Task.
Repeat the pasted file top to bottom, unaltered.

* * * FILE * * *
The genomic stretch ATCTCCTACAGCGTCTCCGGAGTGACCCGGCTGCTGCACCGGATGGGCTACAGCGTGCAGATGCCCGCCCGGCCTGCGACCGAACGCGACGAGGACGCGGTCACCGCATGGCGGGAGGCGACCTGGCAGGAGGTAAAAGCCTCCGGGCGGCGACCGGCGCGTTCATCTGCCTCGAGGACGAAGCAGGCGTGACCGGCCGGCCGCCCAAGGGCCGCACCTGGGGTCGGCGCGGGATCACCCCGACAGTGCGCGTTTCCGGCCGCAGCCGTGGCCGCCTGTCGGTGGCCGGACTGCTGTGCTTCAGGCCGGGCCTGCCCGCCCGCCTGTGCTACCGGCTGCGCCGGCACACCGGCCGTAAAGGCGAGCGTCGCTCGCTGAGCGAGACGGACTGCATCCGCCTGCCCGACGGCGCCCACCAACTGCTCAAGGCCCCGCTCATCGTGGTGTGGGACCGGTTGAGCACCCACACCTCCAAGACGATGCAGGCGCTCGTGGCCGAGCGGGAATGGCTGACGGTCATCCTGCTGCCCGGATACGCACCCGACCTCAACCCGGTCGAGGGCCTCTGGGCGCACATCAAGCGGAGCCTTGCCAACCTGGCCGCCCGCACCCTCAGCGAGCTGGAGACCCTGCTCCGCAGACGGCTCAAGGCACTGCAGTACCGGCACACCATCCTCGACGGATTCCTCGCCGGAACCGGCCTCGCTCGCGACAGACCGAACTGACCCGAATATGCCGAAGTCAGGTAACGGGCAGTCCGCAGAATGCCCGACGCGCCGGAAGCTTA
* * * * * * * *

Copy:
The genomic stretch ATCTCCTACAGCGTCTCCGGAGTGACCCGGCTGCTGCACCGGATGGGCTACAGCGTGCAGATGCCCGCCCGGCCTGCGACCGAACGCGACGAGGACGCGGTCACCGCATGGCGGGAGGCGACCTGGCAGGAGGTAAAAGCCTCCGGGCGGCGACCGGCGCGTTCATCTGCCTCGAGGACGAAGCAGGCGTGACCGGCCGGCCGCCCAAGGGCCGCACCTGGGGTCGGCGCGGGATCACCCCGACAGTGCGCGTTTCCGGCCGCAGCCGTGGCCGCCTGTCGGTGGCCGGACTGCTGTGCTTCAGGCCGGGCCTGCCCGCCCGCCTGTGCTACCGGCTGCGCCGGCACACCGGCCGTAAAGGCGAGCGTCGCTCGCTGAGCGAGACGGACTGCATCCGCCTGCCCGACGGCGCCCACCAACTGCTCAAGGCCCCGCTCATCGTGGTGTGGGACCGGTTGAGCACCCACACCTCCAAGACGATGCAGGCGCTCGTGGCCGAGCGGGAATGGCTGACGGTCATCCTGCTGCCCGGATACGCACCCGACCTCAACCCGGTCGAGGGCCTCTGGGCGCACATCAAGCGGAGCCTTGCCAACCTGGCCGCCCGCACCCTCAGCGAGCTGGAGACCCTGCTCCGCAGACGGCTCAAGGCACTGCAGTACCGGCACACCATCCTCGACGGATTCCTCGCCGGAACCGGCCTCGCTCGCGACAGACCGAACTGACCCGAATATGCCGAAGTCAGGTAACGGGCAGTCCGCAGAATGCCCGACGCGCCGGAAGCTTA